South Sudan ends independence vote, awaits statehood

JUBA, Sudan Sat Jan 15, 2011 1:19pm EST

1 of 4. A poll worker sits next to ballot boxes just before the closing of a polling station in Juba, south Sudan January 15, 2011.

Credit: Reuters/Goran Tomasevic

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JUBA, Sudan (Reuters) - South Sudan's polling centers closed their doors on Saturday after a week-long vote on independence from the north that could end a vicious cycle of civil war with the creation of the world's newest state.

Former President Jimmy Carter, leading a mission observing the vote, said turnout could reach 90 percent and that it seemed likely the south had voted for independence.

Exhausted polling staff processed a straggle of voters on the final day in the southern capital Juba. Some officials were so tired they were sleeping behind their dusty stalls.

"I feel relieved as this is what we've been fighting for 21 years," said southerner Ayen Deng. "We're waiting for the official results but we will be celebrating tonight."

Final results are due before February 15 but could be announced as early as the beginning of next month. "Of course there will be independence, we can smell it," said Santino Riek.

The vote caps a 2005 peace agreement that ended decades of civil war between the mostly Muslim north and the south, where most follow Christianity and traditional beliefs.

Northern officials have appeared increasingly resigned to losing the oil-producing south -- which makes up a quarter of the country's land -- allaying fears conflict could reignite.

HIGH TURNOUT

Carter, leading one of the largest observation missions, told reporters in Khartoum a handful of centers had reported 100 percent turnout and were already tallying the results.

"We already know that in the south there's been about an average of 90 percent (participation) from the stations we've observed and I think they are representative," Carter said.

In the few centers where he had seen counting under way, he said, the votes "were practically unanimous in favor of separation with only a few ballots to the contrary.

"It's highly likely that the referendum result will be in favor of separation," Carter said, but added that no one should prejudge the outcome.

At least 60 percent of registered voters needed to take part for the result to be binding. That point was reached just four days into the vote, according to the organizing commission.

Carter also said the vote had probably met international standards and Khartoum said it would recognize the result, meaning all southerners must do now is wait to celebrate their independence day, likely on July 9.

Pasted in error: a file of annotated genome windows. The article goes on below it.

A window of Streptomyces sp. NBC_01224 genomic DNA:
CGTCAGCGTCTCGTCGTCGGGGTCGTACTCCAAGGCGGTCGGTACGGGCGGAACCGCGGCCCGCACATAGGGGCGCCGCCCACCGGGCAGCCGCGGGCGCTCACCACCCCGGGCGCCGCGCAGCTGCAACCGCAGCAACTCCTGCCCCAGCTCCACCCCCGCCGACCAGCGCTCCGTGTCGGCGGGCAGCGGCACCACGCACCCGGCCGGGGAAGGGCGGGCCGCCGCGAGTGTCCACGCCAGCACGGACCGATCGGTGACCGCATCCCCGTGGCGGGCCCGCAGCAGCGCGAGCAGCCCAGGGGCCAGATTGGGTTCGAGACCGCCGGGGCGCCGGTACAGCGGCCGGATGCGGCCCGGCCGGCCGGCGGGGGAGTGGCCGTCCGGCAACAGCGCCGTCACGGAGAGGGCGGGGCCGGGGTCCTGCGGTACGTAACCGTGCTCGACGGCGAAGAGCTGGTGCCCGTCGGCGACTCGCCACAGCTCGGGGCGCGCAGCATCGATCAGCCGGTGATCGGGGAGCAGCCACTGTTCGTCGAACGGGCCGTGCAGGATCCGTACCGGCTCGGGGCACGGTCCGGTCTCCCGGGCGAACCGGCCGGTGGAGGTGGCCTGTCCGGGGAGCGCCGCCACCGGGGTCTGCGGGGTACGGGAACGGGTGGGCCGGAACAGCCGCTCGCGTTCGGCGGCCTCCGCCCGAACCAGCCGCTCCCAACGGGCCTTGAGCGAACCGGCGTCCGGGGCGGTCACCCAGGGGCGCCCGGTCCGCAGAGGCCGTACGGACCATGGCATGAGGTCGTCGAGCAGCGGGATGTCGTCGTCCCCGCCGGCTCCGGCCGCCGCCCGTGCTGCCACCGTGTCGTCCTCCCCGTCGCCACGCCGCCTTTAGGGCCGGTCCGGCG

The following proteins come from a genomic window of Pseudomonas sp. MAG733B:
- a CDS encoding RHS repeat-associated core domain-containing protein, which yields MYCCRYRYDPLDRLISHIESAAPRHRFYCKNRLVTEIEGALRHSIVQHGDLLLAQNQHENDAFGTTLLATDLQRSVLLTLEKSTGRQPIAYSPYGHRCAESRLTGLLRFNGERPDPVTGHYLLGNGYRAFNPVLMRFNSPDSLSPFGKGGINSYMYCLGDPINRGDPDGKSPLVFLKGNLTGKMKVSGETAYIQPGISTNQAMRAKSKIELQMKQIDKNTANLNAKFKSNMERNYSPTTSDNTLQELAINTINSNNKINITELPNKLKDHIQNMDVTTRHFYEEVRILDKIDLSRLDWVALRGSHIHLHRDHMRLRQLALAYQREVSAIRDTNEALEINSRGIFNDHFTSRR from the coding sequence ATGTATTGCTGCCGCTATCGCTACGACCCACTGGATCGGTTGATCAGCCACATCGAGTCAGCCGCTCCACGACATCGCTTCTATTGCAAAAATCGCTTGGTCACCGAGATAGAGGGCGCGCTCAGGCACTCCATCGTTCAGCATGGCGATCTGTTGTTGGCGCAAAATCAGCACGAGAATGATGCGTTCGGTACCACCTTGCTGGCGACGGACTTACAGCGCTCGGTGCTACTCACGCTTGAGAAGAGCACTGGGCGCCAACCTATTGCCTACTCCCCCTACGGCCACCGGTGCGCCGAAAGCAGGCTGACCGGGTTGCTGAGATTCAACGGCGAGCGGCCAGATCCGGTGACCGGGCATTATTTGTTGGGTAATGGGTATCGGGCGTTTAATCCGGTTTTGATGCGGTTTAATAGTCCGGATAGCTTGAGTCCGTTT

The former U.S. president played down threats of popular protests in the north following the vote.

"My hope is that the opposition parties in the north will be brought into consultations with President (Omar Hassan al-) Bashir's party and that they will prepare for modifications for the constitution," he said.

Students clashed with police in Khartoum and two northern towns on Wednesday and Thursday in protests over rising prices, part of an economic crisis that has been exacerbated by fears of the impact of losing the south.

Southern independence campaigners have described the vote as a chance to throw off decades of perceived northern repression.

Bashir said in a speech in Khartoum state that neither the north nor Muslims had ever oppressed the south, but rather the divisions were the legacy of the ex-colonial power, Britain.

"The south has been a burden on Sudan from independence until today," he said on state television.

More than 182,000 exiled southerners have returned to the south since the end of October, according to U.N. figures, many of them fearing repercussions in the north after the vote.

South Sudan's government believes that figure could rise to as much as half a million by the beginning of July, said the U.N.'s deputy humanitarian coordinator in Sudan, Lise Grande.

"Services are already overstretched. With more people coming back there will be tremendous pressures on agencies," she said.

(Additional reporting by Opheera McDoom in Khartoum and Jason Benham in Juba; writing by Andrew Heavens, editing by Mark Heinrich)

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